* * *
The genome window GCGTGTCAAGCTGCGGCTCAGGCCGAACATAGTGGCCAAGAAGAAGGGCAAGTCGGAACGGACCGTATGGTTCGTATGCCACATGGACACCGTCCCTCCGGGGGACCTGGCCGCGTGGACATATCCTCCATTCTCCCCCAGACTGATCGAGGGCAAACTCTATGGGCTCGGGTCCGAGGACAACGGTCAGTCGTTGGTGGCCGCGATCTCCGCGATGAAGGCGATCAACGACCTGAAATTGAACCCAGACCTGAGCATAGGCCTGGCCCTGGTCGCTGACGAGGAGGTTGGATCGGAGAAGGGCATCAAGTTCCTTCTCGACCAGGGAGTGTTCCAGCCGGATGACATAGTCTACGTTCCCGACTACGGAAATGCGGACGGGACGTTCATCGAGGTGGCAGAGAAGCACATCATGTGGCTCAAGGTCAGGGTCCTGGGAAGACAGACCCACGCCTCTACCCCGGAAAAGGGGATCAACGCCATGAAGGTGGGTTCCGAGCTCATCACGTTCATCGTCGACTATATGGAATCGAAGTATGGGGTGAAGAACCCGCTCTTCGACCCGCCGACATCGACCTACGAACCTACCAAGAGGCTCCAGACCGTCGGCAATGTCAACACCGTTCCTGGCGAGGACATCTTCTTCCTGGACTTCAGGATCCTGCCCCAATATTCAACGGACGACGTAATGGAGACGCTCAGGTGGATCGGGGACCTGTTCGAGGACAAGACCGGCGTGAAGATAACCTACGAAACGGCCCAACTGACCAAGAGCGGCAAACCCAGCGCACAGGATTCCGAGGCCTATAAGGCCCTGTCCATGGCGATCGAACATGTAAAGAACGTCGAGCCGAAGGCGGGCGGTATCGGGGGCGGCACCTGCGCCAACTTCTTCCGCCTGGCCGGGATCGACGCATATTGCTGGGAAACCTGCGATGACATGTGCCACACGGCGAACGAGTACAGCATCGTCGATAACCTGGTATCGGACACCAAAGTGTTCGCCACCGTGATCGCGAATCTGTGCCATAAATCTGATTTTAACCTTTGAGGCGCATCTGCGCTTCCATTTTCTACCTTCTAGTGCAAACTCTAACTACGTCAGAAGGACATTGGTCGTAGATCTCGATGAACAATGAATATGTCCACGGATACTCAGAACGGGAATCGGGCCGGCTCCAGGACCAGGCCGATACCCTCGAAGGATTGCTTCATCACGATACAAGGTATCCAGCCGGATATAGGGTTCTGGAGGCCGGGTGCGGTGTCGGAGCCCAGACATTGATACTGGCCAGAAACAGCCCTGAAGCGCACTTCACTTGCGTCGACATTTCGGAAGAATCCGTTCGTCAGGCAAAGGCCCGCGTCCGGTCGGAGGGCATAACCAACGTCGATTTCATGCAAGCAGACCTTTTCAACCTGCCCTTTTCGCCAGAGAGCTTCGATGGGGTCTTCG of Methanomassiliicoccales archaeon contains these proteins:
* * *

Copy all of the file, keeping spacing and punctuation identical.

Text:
The genome window GCGTGTCAAGCTGCGGCTCAGGCCGAACATAGTGGCCAAGAAGAAGGGCAAGTCGGAACGGACCGTATGGTTCGTATGCCACATGGACACCGTCCCTCCGGGGGACCTGGCCGCGTGGACATATCCTCCATTCTCCCCCAGACTGATCGAGGGCAAACTCTATGGGCTCGGGTCCGAGGACAACGGTCAGTCGTTGGTGGCCGCGATCTCCGCGATGAAGGCGATCAACGACCTGAAATTGAACCCAGACCTGAGCATAGGCCTGGCCCTGGTCGCTGACGAGGAGGTTGGATCGGAGAAGGGCATCAAGTTCCTTCTCGACCAGGGAGTGTTCCAGCCGGATGACATAGTCTACGTTCCCGACTACGGAAATGCGGACGGGACGTTCATCGAGGTGGCAGAGAAGCACATCATGTGGCTCAAGGTCAGGGTCCTGGGAAGACAGACCCACGCCTCTACCCCGGAAAAGGGGATCAACGCCATGAAGGTGGGTTCCGAGCTCATCACGTTCATCGTCGACTATATGGAATCGAAGTATGGGGTGAAGAACCCGCTCTTCGACCCGCCGACATCGACCTACGAACCTACCAAGAGGCTCCAGACCGTCGGCAATGTCAACACCGTTCCTGGCGAGGACATCTTCTTCCTGGACTTCAGGATCCTGCCCCAATATTCAACGGACGACGTAATGGAGACGCTCAGGTGGATCGGGGACCTGTTCGAGGACAAGACCGGCGTGAAGATAACCTACGAAACGGCCCAACTGACCAAGAGCGGCAAACCCAGCGCACAGGATTCCGAGGCCTATAAGGCCCTGTCCATGGCGATCGAACATGTAAAGAACGTCGAGCCGAAGGCGGGCGGTATCGGGGGCGGCACCTGCGCCAACTTCTTCCGCCTGGCCGGGATCGACGCATATTGCTGGGAAACCTGCGATGACATGTGCCACACGGCGAACGAGTACAGCATCGTCGATAACCTGGTATCGGACACCAAAGTGTTCGCCACCGTGATCGCGAATCTGTGCCATAAATCTGATTTTAACCTTTGAGGCGCATCTGCGCTTCCATTTTCTACCTTCTAGTGCAAACTCTAACTACGTCAGAAGGACATTGGTCGTAGATCTCGATGAACAATGAATATGTCCACGGATACTCAGAACGGGAATCGGGCCGGCTCCAGGACCAGGCCGATACCCTCGAAGGATTGCTTCATCACGATACAAGGTATCCAGCCGGATATAGGGTTCTGGAGGCCGGGTGCGGTGTCGGAGCCCAGACATTGATACTGGCCAGAAACAGCCCTGAAGCGCACTTCACTTGCGTCGACATTTCGGAAGAATCCGTTCGTCAGGCAAAGGCCCGCGTCCGGTCGGAGGGCATAACCAACGTCGATTTCATGCAAGCAGACCTTTTCAACCTGCCCTTTTCGCCAGAGAGCTTCGATGGGGTCTTCG of Methanomassiliicoccales archaeon contains these proteins: